Business theory holds that firms can at best enjoy only temporary periods of “competitive advantage” during which they can rake in cash. After that new companies, inspired by these rich pickings, will pile in to compete away those fat margins, bringing prices down and increasing both employment and investment.That's obviously not what is happening:
An American firm that was very profitable in 2003 (one with post-tax returns on capital of 15-25%, excluding goodwill) had an 83% chance of still being very profitable in 2013; the same was true for firms with returns of over 25%, according to McKinsey, a consulting firm. In the previous decade the odds were about 50%. The obvious conclusion is that the American economy is too cosy for incumbents.Because the pattern of market dominance by a small number of large firms is increasing:
Revenues in fragmented industries—those in which the biggest four firms together control less than a third of the market—dropped from 72% of the total in 1997 to 58% in 2012. Concentrated industries, in which the top four firms control between a third and two-thirds of the market, have seen their share of revenues rise from 24% to 33%. And just under a tenth of the activity takes place in industries in which the top four firms control two-thirds or more of sales.And the result is rent extraction, exceptional profits being defined by The Economist as return on capital above the traditional 10%:
For S&P 500 firms these exceptional profits are currently running at about $300 billion a year, equivalent to a third of taxed operating profits, or 1.7% of GDP.Which is a lot of money sucked from the economy into companies' cash stashes. The market believes that this money drain will continue, partly because a little of the excess cash is used to buy politicians:
Alphabet, Facebook and Amazon are not being valued by investors as if they are high risk, but as if their market shares are sustainable and their network effects and accumulation of data will eventually allow them to reap monopoly-style profits. (Alphabet is now among the biggest lobbyists of any firm, spending $17m last year.)In the good old days anti-trust enforcement was effective, but that was so last century:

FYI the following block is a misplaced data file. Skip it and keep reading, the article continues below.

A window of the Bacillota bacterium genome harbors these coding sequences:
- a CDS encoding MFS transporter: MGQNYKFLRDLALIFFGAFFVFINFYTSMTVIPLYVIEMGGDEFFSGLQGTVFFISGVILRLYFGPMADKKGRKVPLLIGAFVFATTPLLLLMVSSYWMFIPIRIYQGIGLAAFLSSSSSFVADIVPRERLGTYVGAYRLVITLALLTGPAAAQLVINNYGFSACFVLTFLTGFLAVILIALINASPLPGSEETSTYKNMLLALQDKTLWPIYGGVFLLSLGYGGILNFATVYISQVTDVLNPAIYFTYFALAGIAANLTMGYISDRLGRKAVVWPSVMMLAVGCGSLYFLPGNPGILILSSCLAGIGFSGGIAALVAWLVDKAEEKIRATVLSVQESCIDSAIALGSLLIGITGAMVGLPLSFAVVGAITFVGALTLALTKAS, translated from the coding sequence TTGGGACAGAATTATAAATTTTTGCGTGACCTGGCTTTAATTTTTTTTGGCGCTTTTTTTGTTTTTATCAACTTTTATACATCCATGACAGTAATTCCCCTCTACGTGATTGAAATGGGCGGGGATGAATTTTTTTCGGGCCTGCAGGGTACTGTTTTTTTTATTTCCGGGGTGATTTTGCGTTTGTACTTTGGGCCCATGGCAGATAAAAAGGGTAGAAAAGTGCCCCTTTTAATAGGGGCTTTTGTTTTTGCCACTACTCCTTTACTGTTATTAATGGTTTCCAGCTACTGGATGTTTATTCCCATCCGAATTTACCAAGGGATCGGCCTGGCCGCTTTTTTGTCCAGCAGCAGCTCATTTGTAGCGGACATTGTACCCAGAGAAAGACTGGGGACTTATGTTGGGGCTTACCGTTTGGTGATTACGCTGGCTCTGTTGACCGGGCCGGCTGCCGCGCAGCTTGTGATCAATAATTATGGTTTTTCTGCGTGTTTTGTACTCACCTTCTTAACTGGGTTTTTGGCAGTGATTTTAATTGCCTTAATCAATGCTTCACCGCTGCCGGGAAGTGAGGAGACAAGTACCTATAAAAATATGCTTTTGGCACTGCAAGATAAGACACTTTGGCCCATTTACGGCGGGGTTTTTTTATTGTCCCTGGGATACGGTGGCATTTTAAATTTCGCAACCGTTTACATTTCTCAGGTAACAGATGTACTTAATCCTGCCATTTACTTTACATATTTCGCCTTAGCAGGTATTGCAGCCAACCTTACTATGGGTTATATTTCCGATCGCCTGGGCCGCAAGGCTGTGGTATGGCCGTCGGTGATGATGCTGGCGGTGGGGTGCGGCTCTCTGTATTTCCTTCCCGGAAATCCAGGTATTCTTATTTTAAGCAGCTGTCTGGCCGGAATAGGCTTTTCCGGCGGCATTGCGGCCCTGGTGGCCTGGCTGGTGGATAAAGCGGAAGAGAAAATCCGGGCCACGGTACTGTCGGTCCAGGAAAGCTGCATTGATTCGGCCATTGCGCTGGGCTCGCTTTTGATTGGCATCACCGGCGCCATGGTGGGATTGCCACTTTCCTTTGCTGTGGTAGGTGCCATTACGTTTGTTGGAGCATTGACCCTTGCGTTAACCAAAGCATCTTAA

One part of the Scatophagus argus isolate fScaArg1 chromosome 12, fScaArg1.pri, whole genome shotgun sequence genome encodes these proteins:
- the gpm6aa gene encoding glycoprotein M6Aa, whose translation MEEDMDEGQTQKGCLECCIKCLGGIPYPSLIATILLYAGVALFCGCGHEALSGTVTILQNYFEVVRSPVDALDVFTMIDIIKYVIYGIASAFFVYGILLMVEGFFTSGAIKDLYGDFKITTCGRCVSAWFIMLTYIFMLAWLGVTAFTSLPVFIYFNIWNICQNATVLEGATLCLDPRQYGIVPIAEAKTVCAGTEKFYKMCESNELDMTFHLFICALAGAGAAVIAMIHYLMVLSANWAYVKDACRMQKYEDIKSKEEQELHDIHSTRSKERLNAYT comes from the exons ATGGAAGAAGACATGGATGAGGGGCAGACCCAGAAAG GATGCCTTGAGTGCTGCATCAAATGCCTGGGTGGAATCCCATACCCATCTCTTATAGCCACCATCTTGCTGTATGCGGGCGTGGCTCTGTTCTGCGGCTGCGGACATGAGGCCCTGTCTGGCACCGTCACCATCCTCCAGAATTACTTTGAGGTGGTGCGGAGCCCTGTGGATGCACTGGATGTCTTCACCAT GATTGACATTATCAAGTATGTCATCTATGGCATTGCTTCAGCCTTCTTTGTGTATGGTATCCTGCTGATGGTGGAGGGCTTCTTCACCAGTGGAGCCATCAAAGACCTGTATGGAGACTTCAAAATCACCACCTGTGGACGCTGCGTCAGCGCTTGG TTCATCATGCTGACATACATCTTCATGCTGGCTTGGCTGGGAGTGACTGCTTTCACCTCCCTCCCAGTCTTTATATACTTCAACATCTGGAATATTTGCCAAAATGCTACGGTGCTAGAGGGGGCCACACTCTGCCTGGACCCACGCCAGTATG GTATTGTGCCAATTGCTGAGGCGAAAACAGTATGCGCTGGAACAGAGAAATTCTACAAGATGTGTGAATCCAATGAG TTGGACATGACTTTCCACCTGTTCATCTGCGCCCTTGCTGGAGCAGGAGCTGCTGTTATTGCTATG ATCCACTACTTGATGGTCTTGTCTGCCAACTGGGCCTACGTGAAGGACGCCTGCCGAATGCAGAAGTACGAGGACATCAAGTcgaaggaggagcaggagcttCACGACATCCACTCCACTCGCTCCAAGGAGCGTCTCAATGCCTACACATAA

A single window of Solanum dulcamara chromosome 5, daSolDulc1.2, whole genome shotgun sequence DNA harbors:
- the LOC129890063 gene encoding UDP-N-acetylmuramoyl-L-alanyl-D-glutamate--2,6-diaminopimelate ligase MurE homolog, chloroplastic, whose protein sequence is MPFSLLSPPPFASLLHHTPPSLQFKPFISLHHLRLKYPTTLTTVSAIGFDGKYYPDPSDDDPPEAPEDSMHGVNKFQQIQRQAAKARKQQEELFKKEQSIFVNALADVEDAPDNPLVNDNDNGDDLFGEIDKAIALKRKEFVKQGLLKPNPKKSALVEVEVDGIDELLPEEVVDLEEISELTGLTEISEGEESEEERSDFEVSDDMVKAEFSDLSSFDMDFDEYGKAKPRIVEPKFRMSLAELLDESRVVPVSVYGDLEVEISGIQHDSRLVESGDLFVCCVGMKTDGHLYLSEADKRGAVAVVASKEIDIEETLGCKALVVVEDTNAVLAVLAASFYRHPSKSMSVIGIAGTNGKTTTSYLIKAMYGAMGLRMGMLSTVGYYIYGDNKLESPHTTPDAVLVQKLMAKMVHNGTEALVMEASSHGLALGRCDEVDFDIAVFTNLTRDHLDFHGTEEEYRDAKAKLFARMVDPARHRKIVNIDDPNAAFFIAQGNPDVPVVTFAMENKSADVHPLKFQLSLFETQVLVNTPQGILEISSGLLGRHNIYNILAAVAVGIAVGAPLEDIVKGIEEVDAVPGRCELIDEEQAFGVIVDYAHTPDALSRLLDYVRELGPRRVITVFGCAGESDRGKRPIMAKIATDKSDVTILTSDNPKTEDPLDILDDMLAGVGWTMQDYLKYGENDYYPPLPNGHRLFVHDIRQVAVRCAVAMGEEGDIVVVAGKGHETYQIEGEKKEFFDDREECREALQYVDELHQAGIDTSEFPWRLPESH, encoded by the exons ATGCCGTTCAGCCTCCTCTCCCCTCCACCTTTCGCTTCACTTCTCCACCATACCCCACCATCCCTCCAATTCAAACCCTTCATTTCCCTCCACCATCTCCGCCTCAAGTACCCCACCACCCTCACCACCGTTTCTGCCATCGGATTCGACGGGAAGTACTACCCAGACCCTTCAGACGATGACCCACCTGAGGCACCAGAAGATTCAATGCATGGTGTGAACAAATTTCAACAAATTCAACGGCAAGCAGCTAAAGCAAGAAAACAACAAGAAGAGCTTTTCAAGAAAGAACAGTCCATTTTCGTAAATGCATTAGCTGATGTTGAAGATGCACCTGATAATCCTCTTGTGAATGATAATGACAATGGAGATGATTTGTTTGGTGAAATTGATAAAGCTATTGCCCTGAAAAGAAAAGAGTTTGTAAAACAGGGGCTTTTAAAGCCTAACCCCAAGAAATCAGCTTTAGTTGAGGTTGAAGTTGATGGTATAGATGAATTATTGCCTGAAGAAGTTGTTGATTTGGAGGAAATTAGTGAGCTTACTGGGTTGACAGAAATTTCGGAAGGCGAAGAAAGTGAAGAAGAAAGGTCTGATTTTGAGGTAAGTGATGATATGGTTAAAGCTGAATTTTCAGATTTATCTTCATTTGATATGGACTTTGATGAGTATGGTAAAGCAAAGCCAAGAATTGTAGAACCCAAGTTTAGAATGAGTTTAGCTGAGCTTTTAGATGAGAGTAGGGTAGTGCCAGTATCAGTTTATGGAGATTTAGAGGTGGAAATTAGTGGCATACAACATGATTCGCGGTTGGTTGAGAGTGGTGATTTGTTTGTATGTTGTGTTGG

[Anti-trust authorities] cannot consider whether the length and security of patents is excessive in an age when intellectual property is so important. They may not dwell deeply on whether the business model of large technology platforms such as Google has a long-term dependence on the monopoly rents that could come from its vast and irreproducible stash of data. They can only touch upon whether outlandishly large institutional shareholders with positions in almost all firms can implicitly guide them not to compete head on; or on why small firms seem to be struggling.See also the work of Izabella Kaminska at the FT's Alphaville blog. Johnathan Rothwell at Brookings points out that the same effect operates at the scale of individuals as it does at the scale of corporations. The Economist suggests that in an ideal world there would be an alternative approach:
It would aim to unleash a burst of competition to shake up the comfortable incumbents of America Inc. It would involve a serious effort to remove the red tape and occupational-licensing schemes that strangle small businesses and deter new entrants. It would examine a loosening of the rules that give too much protection to some intellectual-property rights. It would involve more active, albeit cruder, antitrust actions. It would start a more serious conversation about whether it makes sense to have most of the country’s data in the hands of a few very large firms. It would revisit the entire issue of corporate lobbying, which has become a key mechanism by which incumbent firms protect themselves.Of course, given the enormous sums incumbents have available to ensure that politicians prevent any such thing even being discussed, in the real world this isn't going to happen. Pushing back against network effects is really hard. Even Steve Randy Waldman's simple proposal to fix the tax code to dissipate Uber's network effects seems utopian.
This all makes Andy Grove's six-year-old How America Can Create Jobs prescient and deserving of the attention its been getting since his death:
Our fundamental economic beliefs, which we have elevated from a conviction based on observation to an unquestioned truism, is that the free market is the best of all economic systems—the freer the better. Our generation has seen the decisive victory of free-market principles over planned economies. So we stick with this belief, largely oblivious to emerging evidence that while free markets beat planned economies, there may be room for a modification that is even better.For a more recent take on it, see for example Thomas Frank's The Blue State Model.
I should also note that the post Ben Thompson followed The Amazon Tax with, Andy Grove and the iPhone SE, is also a really insightful must-read.